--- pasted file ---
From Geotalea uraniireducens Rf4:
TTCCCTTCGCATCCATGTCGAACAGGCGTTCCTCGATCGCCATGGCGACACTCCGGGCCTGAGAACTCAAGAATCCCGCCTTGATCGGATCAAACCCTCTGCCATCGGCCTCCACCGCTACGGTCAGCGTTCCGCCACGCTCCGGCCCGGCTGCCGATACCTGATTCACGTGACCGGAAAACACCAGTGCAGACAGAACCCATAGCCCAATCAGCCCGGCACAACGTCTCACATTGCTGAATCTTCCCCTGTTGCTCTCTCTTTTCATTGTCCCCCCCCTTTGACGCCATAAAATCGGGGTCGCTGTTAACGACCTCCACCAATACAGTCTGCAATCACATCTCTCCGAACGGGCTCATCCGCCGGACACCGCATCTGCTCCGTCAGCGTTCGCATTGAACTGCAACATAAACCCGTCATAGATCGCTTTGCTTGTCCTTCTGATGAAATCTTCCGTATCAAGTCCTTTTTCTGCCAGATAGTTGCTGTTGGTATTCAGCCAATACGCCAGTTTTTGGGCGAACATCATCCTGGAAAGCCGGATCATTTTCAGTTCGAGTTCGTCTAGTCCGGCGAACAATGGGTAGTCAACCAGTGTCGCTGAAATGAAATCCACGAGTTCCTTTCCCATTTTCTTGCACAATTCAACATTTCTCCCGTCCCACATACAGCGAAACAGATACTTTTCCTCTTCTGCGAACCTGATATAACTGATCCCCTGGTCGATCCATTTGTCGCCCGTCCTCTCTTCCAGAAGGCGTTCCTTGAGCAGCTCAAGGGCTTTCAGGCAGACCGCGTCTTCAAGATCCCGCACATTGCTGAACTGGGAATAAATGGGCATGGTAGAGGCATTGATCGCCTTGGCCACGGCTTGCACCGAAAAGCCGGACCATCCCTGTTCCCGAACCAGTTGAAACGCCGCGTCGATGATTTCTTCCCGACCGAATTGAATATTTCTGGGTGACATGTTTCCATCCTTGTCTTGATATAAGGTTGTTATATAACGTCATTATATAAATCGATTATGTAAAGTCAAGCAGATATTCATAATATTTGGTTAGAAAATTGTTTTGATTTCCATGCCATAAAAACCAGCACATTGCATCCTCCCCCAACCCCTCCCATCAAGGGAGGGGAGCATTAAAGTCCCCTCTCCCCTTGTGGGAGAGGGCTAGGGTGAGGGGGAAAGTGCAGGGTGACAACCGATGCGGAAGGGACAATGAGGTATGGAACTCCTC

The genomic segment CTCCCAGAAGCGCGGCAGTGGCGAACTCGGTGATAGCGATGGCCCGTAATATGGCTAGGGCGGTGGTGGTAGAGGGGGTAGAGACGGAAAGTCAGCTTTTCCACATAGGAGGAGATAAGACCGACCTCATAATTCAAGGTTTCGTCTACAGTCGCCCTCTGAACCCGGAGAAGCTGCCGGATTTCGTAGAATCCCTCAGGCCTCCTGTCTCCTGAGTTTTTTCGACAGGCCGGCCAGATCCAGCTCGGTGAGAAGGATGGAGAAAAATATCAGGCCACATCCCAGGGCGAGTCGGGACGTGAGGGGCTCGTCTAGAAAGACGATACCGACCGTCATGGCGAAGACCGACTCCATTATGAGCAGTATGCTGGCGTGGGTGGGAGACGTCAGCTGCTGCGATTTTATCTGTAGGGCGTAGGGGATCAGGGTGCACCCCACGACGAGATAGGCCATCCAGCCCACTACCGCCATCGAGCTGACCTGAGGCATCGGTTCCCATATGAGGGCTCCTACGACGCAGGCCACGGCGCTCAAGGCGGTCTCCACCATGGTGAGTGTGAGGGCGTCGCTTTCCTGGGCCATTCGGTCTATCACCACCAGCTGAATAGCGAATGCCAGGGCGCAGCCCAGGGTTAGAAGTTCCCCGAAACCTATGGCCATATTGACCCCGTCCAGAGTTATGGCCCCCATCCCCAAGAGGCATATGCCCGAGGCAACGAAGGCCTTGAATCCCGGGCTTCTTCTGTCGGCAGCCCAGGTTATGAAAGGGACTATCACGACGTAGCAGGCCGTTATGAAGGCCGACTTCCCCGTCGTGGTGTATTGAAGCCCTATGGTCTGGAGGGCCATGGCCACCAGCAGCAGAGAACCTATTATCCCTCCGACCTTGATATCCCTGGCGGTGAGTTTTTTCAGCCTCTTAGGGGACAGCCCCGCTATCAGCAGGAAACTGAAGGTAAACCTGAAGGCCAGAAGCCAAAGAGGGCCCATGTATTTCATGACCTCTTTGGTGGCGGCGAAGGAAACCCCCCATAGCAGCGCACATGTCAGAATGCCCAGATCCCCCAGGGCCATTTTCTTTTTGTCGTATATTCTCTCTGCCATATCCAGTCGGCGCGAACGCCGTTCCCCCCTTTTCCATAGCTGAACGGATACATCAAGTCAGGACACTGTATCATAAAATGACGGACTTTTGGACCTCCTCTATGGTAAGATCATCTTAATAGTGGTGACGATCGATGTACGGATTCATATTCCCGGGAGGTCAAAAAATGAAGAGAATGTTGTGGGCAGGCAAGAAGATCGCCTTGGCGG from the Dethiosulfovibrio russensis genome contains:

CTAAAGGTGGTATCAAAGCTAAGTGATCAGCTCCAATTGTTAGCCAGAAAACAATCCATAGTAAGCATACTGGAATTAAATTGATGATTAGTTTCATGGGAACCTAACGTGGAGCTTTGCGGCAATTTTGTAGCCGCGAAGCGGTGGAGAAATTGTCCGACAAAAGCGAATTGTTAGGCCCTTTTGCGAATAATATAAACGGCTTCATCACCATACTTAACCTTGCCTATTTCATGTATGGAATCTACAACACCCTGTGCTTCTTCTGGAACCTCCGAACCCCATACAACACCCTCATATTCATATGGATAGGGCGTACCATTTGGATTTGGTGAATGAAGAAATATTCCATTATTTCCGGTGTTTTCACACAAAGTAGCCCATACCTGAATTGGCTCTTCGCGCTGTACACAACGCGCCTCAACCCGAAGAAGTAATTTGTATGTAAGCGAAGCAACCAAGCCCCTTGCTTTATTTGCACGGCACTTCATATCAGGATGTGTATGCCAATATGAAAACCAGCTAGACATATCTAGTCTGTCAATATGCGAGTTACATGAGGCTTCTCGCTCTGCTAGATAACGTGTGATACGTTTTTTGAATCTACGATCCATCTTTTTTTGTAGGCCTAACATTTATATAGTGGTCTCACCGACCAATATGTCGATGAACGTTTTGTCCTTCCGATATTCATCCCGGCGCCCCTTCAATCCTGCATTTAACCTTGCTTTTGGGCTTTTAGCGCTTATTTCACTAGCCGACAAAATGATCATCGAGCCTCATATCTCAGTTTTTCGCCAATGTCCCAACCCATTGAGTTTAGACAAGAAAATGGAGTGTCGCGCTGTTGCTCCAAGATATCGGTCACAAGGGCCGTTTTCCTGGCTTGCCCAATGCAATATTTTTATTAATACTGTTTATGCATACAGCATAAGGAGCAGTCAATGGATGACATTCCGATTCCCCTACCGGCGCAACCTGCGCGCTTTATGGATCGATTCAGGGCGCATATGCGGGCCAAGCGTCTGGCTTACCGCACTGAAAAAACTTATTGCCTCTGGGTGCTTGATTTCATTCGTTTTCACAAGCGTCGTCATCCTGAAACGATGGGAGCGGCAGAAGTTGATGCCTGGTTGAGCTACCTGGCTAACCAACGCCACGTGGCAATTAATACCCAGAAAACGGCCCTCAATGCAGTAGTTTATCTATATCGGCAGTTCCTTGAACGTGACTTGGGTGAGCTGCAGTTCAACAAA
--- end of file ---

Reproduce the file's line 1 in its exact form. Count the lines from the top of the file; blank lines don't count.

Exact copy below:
From Geotalea uraniireducens Rf4: